Copper is the first metal that was discovered, mined, and crafted by man. While copper was initially a primary source of income for traders throughout the Western and Eastern world, it has became a commodity used in a different type of trading today.
Used mainly for household goods and electronics, copper remains a very important metal in the manufacturing industry. Investors who prefer to trade copper futures should research copper futures price and what drives these prices in copper futures trading.
Once you have an understanding of the causes of prices spikes and falls, you can make an informed investment and build a quality investment portfolio.
Daily Copper Prices (COMEX)
Major Copper Supplying Countries
During the 1900s, copper was discovered in different areas throughout the world. With no mining regulations at that time, individuals and companies could search for copper however they desired. Now, with copper supply shortages, mining regulations restrict who can mine and where they can mine.
Copper is mined and extracted from Chile, Utah, New Mexico, Indonesia, and Peru.
A British Geological Study named Chile the top copper producing country in the world, holding at least one-third of the world’s share in the metal. The United States follows closely at second place after Chile. With the copper usage at an all-time high, the supply of copper is barely sufficient to meet the demand today.
Copper futures price is based on supply and demand. When supply goes up, the price of copper will decrease. When demand outweighs supply, the price of copper will rise.
Why is the Demand for Copper So High
Copper is used for a number of different applications throughout the world. The construction industry as well as the electronics industry are big players in using copper metals and alloys. More than 60 percent of the world’s supply of copper is used in electrical wiring. Another 20 percent is used in roofing and plumbing with industry machinery following closely at 15 percent.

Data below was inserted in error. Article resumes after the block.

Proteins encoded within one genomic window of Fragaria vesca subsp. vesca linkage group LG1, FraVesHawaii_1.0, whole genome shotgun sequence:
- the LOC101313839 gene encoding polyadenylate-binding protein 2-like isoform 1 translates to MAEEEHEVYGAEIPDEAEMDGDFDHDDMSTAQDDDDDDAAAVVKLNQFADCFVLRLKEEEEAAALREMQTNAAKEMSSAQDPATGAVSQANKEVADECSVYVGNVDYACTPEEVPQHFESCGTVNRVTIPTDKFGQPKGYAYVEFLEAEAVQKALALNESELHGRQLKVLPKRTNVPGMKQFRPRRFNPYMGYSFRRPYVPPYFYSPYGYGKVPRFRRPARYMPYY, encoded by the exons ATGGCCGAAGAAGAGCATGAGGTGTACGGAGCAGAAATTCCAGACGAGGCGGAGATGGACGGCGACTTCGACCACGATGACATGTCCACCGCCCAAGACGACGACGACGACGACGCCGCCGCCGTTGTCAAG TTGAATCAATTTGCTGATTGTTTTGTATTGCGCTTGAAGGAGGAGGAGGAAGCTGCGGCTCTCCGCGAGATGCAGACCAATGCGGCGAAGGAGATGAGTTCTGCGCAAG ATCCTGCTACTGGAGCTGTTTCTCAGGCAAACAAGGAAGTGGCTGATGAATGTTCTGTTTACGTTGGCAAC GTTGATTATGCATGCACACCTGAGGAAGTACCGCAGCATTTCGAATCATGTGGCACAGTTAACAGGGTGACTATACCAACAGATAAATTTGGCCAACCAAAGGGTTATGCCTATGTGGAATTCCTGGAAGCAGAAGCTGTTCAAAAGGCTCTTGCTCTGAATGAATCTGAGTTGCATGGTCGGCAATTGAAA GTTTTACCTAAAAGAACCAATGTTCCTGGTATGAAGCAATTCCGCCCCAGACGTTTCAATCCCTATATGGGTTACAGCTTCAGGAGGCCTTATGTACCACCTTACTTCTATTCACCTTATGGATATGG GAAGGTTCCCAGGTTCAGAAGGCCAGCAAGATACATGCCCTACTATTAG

Copper can also be combined with brass and bronze to create a harder alloy that is used for machinery. With 95 percent of copper used in the construction and electrical industries, the remaining 5 percent is used for various other applications. Giant manufacturing corporations using copper for production play a huge role in the fluctuation copper futures price.
When more companies need more copper, the copper futures price will increase correspondingly.
Intervening Forces That Affect Copper Futures Price
A number of different intervening forces affect the copper futures price. The overall world economy, the invention of new products, large building projects, natural disasters, and the availability of copper will drive the copper futures price up or down.
Copper Futures Price Historical Highs and Lows
Between the period from 1988 to 2011, the price of copper futures averaged at $147.40 dollars. The historical high of copper futures prices is at $457.95 in February of 2011 with a record low in November of 2001 at $60.40. The reason for the all-time low was sparked by the September 11th terrorist attack. The all-time high was triggered by a significant shortage that could not meet the global need.
Copper futures price will fluctuate over time depending on current events and new inventions.